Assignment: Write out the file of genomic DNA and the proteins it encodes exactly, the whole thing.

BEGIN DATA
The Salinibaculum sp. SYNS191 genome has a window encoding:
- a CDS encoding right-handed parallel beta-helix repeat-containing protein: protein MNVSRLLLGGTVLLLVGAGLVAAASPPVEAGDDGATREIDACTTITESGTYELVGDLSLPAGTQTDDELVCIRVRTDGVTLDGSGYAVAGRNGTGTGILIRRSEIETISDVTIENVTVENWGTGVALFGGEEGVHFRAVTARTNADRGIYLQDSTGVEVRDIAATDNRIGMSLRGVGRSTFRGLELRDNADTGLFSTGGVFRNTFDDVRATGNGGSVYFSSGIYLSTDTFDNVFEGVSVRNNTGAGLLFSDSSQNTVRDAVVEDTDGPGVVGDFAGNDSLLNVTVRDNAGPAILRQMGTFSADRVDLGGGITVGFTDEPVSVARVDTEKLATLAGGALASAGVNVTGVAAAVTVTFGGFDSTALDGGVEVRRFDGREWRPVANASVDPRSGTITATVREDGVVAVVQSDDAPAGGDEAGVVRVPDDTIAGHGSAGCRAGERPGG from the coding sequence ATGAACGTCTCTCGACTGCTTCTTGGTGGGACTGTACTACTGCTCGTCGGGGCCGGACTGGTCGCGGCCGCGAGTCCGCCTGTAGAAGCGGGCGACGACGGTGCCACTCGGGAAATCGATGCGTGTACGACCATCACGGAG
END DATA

The Salinibaculum sp. SYNS191 genome has a window encoding:
- a CDS encoding right-handed parallel beta-helix repeat-containing protein: protein MNVSRLLLGGTVLLLVGAGLVAAASPPVEAGDDGATREIDACTTITESGTYELVGDLSLPAGTQTDDELVCIRVRTDGVTLDGSGYAVAGRNGTGTGILIRRSEIETISDVTIENVTVENWGTGVALFGGEEGVHFRAVTARTNADRGIYLQDSTGVEVRDIAATDNRIGMSLRGVGRSTFRGLELRDNADTGLFSTGGVFRNTFDDVRATGNGGSVYFSSGIYLSTDTFDNVFEGVSVRNNTGAGLLFSDSSQNTVRDAVVEDTDGPGVVGDFAGNDSLLNVTVRDNAGPAILRQMGTFSADRVDLGGGITVGFTDEPVSVARVDTEKLATLAGGALASAGVNVTGVAAAVTVTFGGFDSTALDGGVEVRRFDGREWRPVANASVDPRSGTITATVREDGVVAVVQSDDAPAGGDEAGVVRVPDDTIAGHGSAGCRAGERPGG from the coding sequence ATGAACGTCTCTCGACTGCTTCTTGGTGGGACTGTACTACTGCTCGTCGGGGCCGGACTGGTCGCGGCCGCGAGTCCGCCTGTAGAAGCGGGCGACGACGGTGCCACTCGGGAAATCGATGCGTGTACGACCATCACGGAG